There are two types of dive bars in Austin: New establishments with pretty people, and old establishments with gritty people. Both make use of roughed-up, broken-in properties, but it's the latter that I love: The ones that feel like Cheers, the ones that will probably never be trendy, the ones with a solid jukebox and a bartender named Dixie. Here are those places.
Before Lake Austin Blvd was the portal to rich Austin, it lied on the outskirts of town, in the hilly wilds of Austin hippies who grew pot at home and smoked it at Barton Springs in broad daylight. Deep Eddy Cabaret is a remnant of that time -- they don't even take credit cards! -- but what you sacrifice in ATM costs, you make up for with an amazing, Velvet Underground-filled jukebox and a storied history. Cheers, Deep Eddy Cabaret.
Donn's is partly housed in an old train car, which should give you an instant idea of the atmosphere: Think Americana-meets-country dance hall. Live music every night of the week and mostly $5 cocktails -- which I can guarantee you will not find anywhere else on west 5th.
Though the bar is always packed with a mix of old timers and newbies, there's a perpetual Cheers vibe to Ego's that makes this non-pretentious, crammed-underneath-a-parking-garage bar pretty lovable. Maybe it's because everyone is cheering on their friends at Ego's bar none karaoke, or maybe it's the sense of camaraderie one feels at Tuesday night trivia. It doesn't matter who wins or loses, because soon you'll all be drunk-singing Garth Brooks together on the stage anyway.
You can really only fit two people and one upright bass on Hole in the Wall's Guadalupe-backed stage, but that's precisely what makes it so fantastic. One of the bumper crop of 1970s Austin music venues, Hole in the Wall is where a whole slew of Austin musicians got their start.
Stranded in a strip mall that should have been leveled years ago, The Grand is so boldly un-hip (it's website is a MySpace account!) that it turns back in on itself and becomes hip again, via the all-powerful force of hipster irony. A sea of pool tables, friendly staff, dart boards, and pizza make it a continuously popular stop, among hipsters and grizzled old regulars alike.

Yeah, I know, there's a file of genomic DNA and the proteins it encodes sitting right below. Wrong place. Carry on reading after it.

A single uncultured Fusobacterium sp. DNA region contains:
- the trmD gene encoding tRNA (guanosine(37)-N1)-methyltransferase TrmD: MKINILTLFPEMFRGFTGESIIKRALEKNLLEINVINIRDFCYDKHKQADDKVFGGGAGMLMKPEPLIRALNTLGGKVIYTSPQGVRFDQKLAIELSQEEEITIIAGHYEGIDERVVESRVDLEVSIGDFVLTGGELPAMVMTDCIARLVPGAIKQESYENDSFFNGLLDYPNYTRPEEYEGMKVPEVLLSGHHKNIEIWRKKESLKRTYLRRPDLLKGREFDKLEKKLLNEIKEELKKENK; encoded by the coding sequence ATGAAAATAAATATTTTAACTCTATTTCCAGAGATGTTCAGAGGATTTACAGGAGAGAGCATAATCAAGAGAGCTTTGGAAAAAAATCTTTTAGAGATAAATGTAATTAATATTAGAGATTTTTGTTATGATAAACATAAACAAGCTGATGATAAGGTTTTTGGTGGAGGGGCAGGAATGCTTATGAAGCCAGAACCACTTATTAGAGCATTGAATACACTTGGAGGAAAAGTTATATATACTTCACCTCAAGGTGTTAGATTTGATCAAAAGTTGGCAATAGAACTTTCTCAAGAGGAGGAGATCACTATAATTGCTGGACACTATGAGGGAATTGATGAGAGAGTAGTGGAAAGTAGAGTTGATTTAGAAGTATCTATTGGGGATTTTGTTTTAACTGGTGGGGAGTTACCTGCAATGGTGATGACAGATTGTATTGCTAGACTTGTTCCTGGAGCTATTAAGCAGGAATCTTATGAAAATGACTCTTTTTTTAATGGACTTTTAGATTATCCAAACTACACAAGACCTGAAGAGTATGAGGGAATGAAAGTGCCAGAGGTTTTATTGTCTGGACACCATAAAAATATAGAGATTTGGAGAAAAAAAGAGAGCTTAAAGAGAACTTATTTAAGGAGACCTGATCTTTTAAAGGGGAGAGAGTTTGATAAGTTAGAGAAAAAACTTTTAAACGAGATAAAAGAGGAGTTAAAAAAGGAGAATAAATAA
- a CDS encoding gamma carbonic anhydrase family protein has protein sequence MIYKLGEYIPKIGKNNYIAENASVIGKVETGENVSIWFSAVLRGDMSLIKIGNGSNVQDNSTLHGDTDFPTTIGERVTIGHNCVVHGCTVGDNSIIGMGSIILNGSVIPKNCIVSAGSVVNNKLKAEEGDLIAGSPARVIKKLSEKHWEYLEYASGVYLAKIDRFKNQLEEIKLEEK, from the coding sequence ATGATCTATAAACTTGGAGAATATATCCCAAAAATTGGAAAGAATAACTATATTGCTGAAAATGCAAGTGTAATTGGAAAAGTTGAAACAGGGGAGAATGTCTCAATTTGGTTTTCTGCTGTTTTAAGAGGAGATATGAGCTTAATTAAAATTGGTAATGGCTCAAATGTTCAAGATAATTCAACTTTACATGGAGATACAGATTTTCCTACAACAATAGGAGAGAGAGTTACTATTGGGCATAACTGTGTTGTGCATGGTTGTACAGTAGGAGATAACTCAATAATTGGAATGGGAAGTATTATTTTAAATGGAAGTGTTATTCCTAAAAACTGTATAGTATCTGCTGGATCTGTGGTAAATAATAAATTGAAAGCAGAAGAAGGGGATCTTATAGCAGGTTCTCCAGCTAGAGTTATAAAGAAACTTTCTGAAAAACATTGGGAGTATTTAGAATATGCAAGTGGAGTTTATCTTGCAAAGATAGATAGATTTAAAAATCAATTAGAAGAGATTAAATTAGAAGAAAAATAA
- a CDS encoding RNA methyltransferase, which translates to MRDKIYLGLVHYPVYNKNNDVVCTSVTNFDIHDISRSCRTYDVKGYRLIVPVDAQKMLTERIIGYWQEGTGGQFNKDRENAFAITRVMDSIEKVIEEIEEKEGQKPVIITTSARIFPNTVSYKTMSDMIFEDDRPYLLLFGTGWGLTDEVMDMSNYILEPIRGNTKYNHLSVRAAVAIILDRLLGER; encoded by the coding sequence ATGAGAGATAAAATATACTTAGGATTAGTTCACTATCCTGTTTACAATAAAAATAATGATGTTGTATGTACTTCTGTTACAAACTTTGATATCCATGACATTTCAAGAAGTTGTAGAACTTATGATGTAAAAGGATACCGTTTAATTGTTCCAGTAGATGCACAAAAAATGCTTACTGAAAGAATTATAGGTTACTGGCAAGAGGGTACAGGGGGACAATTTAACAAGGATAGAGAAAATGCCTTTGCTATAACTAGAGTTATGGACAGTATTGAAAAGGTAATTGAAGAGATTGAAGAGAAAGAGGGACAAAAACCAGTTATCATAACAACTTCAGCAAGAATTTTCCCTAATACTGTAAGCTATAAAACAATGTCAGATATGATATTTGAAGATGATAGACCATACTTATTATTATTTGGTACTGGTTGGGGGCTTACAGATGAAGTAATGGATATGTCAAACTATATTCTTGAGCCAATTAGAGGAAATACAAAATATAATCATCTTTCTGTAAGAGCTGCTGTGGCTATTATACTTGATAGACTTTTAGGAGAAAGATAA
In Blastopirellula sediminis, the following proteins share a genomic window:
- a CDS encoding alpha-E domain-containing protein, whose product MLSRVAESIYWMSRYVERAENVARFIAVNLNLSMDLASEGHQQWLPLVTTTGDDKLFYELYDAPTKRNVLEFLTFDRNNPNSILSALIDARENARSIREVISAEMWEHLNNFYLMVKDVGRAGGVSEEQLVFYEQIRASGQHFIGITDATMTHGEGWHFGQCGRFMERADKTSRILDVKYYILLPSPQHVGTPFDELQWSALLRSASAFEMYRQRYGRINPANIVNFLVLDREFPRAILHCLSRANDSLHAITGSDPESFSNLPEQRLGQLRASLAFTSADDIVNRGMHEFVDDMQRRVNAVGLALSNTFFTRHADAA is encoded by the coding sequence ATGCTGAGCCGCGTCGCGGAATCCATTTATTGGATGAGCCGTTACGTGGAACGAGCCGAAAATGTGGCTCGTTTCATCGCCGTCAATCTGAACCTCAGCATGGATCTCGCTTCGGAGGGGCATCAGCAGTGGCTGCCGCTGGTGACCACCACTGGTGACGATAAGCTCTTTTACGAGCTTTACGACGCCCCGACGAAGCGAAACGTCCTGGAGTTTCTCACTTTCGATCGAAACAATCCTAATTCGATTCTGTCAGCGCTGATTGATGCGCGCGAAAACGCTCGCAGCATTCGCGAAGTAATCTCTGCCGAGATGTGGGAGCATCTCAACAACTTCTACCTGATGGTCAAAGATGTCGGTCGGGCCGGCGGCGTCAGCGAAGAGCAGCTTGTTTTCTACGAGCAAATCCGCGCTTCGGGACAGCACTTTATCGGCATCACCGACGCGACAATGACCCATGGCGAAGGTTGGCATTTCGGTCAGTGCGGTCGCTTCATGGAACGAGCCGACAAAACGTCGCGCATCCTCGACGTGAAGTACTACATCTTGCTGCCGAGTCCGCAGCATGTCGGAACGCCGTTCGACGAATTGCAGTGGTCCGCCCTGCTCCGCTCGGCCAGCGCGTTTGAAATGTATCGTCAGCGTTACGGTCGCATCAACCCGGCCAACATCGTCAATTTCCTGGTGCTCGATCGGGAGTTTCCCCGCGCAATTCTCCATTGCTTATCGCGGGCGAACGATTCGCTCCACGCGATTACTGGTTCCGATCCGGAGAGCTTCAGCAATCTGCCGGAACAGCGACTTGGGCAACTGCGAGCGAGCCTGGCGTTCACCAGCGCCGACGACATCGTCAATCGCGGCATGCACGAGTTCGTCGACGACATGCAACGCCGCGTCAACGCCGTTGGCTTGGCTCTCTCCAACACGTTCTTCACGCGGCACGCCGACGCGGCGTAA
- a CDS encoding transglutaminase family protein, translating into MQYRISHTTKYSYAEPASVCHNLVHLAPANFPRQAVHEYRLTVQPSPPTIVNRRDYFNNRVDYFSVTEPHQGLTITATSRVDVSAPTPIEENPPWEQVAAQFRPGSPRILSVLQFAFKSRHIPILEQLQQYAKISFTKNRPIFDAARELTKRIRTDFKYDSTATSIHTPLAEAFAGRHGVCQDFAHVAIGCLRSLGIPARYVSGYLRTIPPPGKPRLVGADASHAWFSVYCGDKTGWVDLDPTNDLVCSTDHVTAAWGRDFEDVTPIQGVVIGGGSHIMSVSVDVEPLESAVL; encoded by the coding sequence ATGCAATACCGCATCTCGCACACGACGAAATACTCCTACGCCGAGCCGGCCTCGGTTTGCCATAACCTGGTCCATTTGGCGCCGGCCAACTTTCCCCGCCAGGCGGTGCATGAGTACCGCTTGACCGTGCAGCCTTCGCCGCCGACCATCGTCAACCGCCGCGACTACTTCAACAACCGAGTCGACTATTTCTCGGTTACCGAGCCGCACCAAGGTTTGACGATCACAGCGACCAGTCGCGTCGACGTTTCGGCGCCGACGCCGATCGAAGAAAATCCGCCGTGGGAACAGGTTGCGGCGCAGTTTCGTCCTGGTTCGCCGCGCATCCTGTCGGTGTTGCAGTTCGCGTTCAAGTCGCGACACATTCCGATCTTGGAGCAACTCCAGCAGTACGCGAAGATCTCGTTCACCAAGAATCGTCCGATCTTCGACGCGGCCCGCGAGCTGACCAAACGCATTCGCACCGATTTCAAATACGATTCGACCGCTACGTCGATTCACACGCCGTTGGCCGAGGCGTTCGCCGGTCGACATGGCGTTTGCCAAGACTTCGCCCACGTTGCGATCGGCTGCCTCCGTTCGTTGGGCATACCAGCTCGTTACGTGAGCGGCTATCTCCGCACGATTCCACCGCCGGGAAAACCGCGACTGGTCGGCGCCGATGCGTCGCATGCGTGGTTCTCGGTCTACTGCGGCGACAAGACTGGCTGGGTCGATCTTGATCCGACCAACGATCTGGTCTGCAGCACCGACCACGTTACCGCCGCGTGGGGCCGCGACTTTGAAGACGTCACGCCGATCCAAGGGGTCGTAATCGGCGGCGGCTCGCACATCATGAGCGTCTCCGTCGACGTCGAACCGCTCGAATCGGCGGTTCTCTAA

Welcome to Lala's Little Nugget, where every day is Christmas Day. A "Keep Austin Weird" institution, this is a place where the beer is cheap, the jukebox plays James Brown, and there is dusty yuletide decor limply hanging from the ceiling year-round.
Named after a Johnny Cash song, this ramshackle bar is so delightfully out of place on fancy west 5th. With creaky wooden floors, broken in (and/or broken) furniture, and a jug band/singer-songwriter/hillbilly music lineup, it draws an eclectic crowd almost every night of the week. And before 2004, it was Cut-Rite Chain Saws, where Dennis Hopper visits in Texas Chainsaw Massacre 2.
The Hideout's existence is so mysterious for north Austin, but I'm not complaining -- the patio is humongous, the happy hour lasts forever, and it is literally open until 2:00am. (Who in suburban north Austin is still awake at 2:00am?) The crowd is a nice mix of just-off-work fellas and hipsters, sipping cheap drinks and munching food that is surprisingly solid fare for a pub.
Perched above BurgerTex in what feels like a long, wooden, once-upon-a-time storage room, Barflys reliably serves up dirt cheap drinks and tunes from a quality, well-curated jukebox. This used to be metal head central, but now the crowd has mellowed out into a less aggressive bunch.
More of a pub than a dive proper, the Pour House is Allandale's answer for after-hours beer-sippin' and (polite) rowdy-makin'. There's a pretty great selection of brews on tap, as well as a huge backyard and low, cozy ceilings indoors.